What not to do during Mother’s Day Mass
With a new baby born last August, this will be my first Mother’s Day as a mom of four. I am hoping for crayon-scrabbled construction paper cards crafted by my children and maybe breakfast in bed. What I hope I don’t have to do is stand up to be acknowledged at Mass. Do I want to be celebrated? Sure! But Mass is not the place for moms to be applauded on Mother’s Day.
Last Mother’s Day I texted a close friend after the early Mass to warn her that moms had been asked to stand for a special blessing. I knew she was planning to attend a later Mass, and after her two recent losses (with no living children), I could not bear the idea of her being caught off guard by the request. I hated that she would have to make the agonizing decision of whether she “qualified” to stand with the other moms or to sit while the moms of living children stood to be applauded. Another beloved friend who longs to get married and start her own family shared that last year as the women around her were asked to stand and flowers were passed down the pew to celebrate them, she sat and wept. The grief was too much.
Do I want to be celebrated? Sure! But Mass is not the place for moms to be applauded on Mother’s Day.
While kind and well-intentioned priests surely desire to encourage mothers in the daily self-gift of caring for children—something that we need in a culture that is increasing anti-child and anti-mother—Mother’s Day is already difficult for women who long to be moms or have lost children in miscarriage, stillbirth or the death of a child after birth. And these women do not make up a small percentage of the women in the pews.
With one in four pregnancies ending in a miscarriage, for instance, the church is full of grieving women. Do we need to add to their pain as they come to faithfully fulfill their Sunday obligation and find solace in the Blessed Sacrament? And perhaps more to the point, is the Mass the place to give special acknowledgements to anyone save God, Our Lady and the saints? While it is the priest’s job to offer the sacraments, it is not his job to make my Mother’s Day special. The Mass is offered so that we may give proper worship to God and receive Our Lord in the Eucharist. Why do we feel the need to bring secular “holidays” originating in the 20th century into the sanctuary at all?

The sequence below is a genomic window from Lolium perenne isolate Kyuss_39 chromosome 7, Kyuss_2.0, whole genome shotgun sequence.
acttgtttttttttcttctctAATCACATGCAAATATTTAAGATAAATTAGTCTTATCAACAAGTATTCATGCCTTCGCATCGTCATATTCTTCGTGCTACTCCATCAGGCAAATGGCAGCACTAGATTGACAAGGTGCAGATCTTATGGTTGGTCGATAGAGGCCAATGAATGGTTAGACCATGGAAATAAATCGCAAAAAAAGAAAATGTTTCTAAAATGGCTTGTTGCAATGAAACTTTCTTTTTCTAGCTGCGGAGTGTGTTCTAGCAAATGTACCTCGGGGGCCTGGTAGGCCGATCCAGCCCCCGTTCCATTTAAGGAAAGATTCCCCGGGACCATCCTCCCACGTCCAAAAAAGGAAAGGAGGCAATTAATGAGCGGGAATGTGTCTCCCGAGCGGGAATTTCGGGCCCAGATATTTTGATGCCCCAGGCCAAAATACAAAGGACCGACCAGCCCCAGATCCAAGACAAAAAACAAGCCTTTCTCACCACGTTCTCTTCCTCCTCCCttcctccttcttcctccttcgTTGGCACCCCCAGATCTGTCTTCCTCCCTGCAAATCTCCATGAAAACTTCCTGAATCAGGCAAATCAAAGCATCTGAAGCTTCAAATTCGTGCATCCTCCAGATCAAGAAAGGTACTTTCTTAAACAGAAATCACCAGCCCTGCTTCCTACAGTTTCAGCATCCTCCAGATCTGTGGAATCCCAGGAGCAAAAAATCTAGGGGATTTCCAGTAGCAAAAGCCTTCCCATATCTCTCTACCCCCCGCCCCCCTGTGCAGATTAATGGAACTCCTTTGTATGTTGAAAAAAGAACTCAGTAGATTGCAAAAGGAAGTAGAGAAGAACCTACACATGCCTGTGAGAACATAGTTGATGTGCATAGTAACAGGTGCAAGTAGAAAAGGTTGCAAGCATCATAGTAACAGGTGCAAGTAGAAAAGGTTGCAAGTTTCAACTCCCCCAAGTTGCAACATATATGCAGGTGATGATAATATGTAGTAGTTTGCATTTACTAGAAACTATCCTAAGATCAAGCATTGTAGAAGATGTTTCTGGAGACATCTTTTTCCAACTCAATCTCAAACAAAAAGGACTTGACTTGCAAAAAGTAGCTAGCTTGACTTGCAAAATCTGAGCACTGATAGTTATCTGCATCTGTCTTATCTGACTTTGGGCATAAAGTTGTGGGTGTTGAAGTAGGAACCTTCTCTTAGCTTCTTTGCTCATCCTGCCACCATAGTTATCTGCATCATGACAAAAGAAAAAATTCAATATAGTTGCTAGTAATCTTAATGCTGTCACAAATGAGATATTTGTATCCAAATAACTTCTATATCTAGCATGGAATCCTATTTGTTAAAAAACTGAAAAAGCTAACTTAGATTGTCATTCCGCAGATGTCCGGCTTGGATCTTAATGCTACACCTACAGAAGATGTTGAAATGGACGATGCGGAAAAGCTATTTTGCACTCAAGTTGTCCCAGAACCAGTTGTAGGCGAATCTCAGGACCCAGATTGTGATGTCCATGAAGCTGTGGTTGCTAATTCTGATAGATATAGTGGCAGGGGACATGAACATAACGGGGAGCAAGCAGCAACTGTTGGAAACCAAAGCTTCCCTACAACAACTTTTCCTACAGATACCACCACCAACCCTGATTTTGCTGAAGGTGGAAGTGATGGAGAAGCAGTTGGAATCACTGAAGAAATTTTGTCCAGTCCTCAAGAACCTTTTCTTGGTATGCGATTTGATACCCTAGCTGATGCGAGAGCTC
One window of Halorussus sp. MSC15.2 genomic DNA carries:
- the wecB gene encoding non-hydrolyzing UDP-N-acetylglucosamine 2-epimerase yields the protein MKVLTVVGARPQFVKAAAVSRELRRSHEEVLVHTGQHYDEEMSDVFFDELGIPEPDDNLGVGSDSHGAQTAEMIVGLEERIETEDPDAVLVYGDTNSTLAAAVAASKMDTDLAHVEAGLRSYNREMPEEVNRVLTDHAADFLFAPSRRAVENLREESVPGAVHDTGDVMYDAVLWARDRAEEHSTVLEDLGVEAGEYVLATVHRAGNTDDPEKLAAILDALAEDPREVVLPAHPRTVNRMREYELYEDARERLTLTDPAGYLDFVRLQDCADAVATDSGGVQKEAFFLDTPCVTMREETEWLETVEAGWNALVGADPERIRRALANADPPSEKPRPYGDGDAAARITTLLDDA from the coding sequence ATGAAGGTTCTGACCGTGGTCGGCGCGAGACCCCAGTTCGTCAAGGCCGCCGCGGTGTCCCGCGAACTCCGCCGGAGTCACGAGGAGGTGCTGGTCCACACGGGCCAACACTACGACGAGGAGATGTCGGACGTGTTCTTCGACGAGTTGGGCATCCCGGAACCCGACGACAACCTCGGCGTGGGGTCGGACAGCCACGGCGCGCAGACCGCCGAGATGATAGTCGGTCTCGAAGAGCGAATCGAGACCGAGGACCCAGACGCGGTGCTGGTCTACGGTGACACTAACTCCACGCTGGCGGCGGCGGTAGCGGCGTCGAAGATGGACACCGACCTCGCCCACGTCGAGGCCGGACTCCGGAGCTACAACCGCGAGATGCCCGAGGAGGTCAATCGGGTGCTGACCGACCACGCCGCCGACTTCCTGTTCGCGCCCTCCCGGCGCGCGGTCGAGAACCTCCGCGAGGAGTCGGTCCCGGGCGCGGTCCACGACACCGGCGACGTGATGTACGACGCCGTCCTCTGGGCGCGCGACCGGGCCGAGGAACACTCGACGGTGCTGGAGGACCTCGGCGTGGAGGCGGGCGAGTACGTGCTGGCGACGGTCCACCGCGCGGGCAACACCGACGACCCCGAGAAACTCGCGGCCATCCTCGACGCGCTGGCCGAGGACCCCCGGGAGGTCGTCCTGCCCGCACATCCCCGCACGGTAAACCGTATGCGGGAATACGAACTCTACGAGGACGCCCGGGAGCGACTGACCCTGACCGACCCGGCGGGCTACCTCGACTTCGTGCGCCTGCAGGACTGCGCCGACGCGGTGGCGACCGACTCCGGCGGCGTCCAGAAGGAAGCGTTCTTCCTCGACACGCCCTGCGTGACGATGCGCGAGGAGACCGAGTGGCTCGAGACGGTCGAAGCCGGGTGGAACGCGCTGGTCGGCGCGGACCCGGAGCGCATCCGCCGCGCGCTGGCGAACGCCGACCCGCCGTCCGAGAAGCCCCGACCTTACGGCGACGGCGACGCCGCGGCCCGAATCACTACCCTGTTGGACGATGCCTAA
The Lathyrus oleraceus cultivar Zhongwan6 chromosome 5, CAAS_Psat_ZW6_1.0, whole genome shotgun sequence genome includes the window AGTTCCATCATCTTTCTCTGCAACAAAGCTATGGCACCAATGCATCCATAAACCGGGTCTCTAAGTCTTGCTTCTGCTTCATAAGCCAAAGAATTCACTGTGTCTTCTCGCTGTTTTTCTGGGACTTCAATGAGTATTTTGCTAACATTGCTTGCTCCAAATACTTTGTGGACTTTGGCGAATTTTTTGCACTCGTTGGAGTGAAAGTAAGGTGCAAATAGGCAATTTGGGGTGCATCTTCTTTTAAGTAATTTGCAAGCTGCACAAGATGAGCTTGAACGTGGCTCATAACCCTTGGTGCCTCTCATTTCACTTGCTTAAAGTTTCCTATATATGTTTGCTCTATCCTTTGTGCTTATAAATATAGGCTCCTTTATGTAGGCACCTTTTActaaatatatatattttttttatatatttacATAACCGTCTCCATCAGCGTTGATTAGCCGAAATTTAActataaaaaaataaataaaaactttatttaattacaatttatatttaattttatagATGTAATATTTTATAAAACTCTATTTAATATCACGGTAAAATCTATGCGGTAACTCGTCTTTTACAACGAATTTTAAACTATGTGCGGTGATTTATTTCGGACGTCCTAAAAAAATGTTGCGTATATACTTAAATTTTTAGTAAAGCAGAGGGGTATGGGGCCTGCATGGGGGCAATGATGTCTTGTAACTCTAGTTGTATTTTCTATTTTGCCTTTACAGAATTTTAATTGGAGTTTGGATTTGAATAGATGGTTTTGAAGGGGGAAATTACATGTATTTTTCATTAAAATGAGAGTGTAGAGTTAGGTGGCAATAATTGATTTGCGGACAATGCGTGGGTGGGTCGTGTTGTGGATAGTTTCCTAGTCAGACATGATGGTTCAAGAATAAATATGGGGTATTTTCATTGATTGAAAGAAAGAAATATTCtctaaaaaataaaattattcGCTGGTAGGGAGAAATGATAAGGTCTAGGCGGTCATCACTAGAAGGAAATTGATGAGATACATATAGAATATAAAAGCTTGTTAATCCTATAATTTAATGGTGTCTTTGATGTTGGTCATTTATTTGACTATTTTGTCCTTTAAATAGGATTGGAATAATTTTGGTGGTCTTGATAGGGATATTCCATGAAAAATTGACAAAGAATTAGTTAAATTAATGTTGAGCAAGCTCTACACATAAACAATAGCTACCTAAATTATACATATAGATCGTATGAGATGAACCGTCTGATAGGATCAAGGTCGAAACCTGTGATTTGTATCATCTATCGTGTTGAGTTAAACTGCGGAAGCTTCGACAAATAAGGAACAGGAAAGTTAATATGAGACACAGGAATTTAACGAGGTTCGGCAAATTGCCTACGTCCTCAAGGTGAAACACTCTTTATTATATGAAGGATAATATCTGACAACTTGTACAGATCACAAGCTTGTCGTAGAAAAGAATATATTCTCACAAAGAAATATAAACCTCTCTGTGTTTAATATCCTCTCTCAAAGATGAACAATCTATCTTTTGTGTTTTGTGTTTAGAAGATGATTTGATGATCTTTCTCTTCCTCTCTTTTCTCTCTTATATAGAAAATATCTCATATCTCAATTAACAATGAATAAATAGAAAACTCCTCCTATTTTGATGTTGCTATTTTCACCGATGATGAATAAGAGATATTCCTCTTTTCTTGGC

A prayer for God’s blessing on mothers, spiritual mothers, godmothers and all women who long to be mothers is a beautiful thing.
As a sleep-deprived, homeschooling mom with wonderfully loud children who fill my heart with joy while simultaneously exhausting me, yes, I would like my hard work and sacrifice to be acknowledged and appreciated, but not at Mass on Mother’s Day. Instead of singling out moms to stand and giving them flowers, why not offer a prayer when all parishioners are standing during the Prayers of the Faithful or at the end of Mass. A prayer for God’s blessing on mothers, spiritual mothers, godmothers and all women who long to be mothers is a beautiful thing. But we do not need to ask moms to come forward and clap for them.
But, as I discovered when voicing these thoughts on Twitter, the idea of not singling out moms with a special acknowledgement on this most Hallmark of days infuriates some who interpret the omission as so much politically correct handwringing that refuses to celebrate anyone at risk of offending someone. “We need special ceremonies to honor moms,” they say. Those folks will be glad to hear that at every baby’s baptism there is a blessing for the mother. The ancient tradition of the Churching of Women could also be popularized once again to bless and honor women after giving birth. The church already has ceremonies, ancient and beautiful, to acknowledge and bless mothers. There is no need to insist on observing a liturgically unnecessary secular holiday at Mass—a day that is already painful for many.
In May, the same month we always celebrate Mother’s Day in the United States, the church honors Mary, the mother of our Lord. She is mother to the motherless, and she understands the agony of losing a child. Rather than asking moms to stand, wouldn’t we do better to celebrate Our Lady on Mother’s Day as the model of motherhood to encourage moms in the trenches as well as the whole Christian community to emulate her in her humility, sacrificial love and maternal compassion?
Pray for God’s blessing on mothers (heaven knows, we need it!), but toss the applause for a non-liturgical “holiday” that is already a trial for many. May Mother Mary be a mother to the sorrowful, now and always.